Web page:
The foods most likely to be contaminated by plastic packaging

You may not have heard of phthalates (pronounced ‘thalates’) but you come into contact with them every day. This group of chemicals have many uses, including the ability to soften plastic, making it easier to use and more malleable.

Phthalates are found in PVC tubing, gaskets, printing inks, solvents, coatings and adhesives. Plastic prints on t-shirts are more likely made using phthalates.

They are also found in some of the packaging that goes around our food. Laminated aluminium foil, clingfilm and coated paper are all food packagings that may use phthalates, and now a study by Food Standards Australia and New Zealand (FSANZ) has found a worrying level of phthalates in certain foods.

Fairfax media reports that the FSANZ study found two types of the chemicals, which are known endocrine disrupters, had leached from packaging into fresh bread, takeaway hamburgers and pizzas.

Four out of six takeaway hamburgers tested for the phthalate DEHP contained between 67 and 180 per cent more than the amount permitted under European Union laws to be released from packaging into food, which is 1.5 milligrams a kilogram, while one sample of  bread contained 347 per cent more than the limit.

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FSANZ also found the phthalate DINP present in a takeaway hamburger sample at 14mg a kilo and a pizza topped with meat and vegetables had 16mg a kilo – both of which exceeded the “tolerable daily intake” levels if one were to eat 600 grams of the food.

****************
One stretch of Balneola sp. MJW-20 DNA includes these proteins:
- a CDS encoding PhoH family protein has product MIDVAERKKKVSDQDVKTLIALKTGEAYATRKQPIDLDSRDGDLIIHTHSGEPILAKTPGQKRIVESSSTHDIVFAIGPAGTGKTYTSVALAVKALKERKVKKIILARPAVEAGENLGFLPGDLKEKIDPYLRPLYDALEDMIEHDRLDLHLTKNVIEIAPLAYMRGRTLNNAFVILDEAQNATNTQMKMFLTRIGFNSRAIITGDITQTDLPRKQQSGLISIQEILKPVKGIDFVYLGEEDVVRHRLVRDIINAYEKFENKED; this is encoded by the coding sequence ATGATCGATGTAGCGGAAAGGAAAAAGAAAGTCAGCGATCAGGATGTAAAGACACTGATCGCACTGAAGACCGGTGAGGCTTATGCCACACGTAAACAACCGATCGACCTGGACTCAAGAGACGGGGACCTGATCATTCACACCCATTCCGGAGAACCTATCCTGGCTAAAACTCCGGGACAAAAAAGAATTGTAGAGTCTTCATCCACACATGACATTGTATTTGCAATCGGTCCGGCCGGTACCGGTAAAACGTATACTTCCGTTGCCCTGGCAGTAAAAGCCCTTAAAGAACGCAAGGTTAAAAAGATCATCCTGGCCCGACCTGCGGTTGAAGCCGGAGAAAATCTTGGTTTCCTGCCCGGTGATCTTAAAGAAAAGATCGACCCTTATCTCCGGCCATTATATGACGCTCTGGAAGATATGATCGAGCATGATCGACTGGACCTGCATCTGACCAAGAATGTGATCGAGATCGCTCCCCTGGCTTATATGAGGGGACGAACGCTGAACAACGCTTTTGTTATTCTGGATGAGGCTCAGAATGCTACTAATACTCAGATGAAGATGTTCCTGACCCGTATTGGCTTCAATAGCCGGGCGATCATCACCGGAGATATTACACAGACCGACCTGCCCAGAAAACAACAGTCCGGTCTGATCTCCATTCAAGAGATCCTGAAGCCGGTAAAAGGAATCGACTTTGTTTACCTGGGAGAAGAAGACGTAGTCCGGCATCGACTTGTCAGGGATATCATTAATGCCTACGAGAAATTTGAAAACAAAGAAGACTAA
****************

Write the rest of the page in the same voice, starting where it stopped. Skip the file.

The first phthalate has been shown to affect testes function in rats while DINP has been shown to affect the liver and kidney, the FSANZ report says.

The report looked at 30 different chemicals and only the two phthalates were found at concerning levels, prompting further study. All together, half the 30 chemicals tested were detected in foods, these included bisphenol A and epoxidised soybean oil.

However, FSANZ says the risk from toxins transferred to foods is low.

Chief executive Steve McCutcheon said, “After undertaking a very conservative safety assessment on these very low levels, FSANZ has concluded there are no safety concerns.

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“The screening study identified that further work was required for two of the chemicals tested for [phthalates] and FSANZ will be sampling a wider range of foods for these chemicals so a full dietary exposure assessment can be undertaken.”


Do you worry about plastic packaging and food? Would you prefer to buy your food in something else?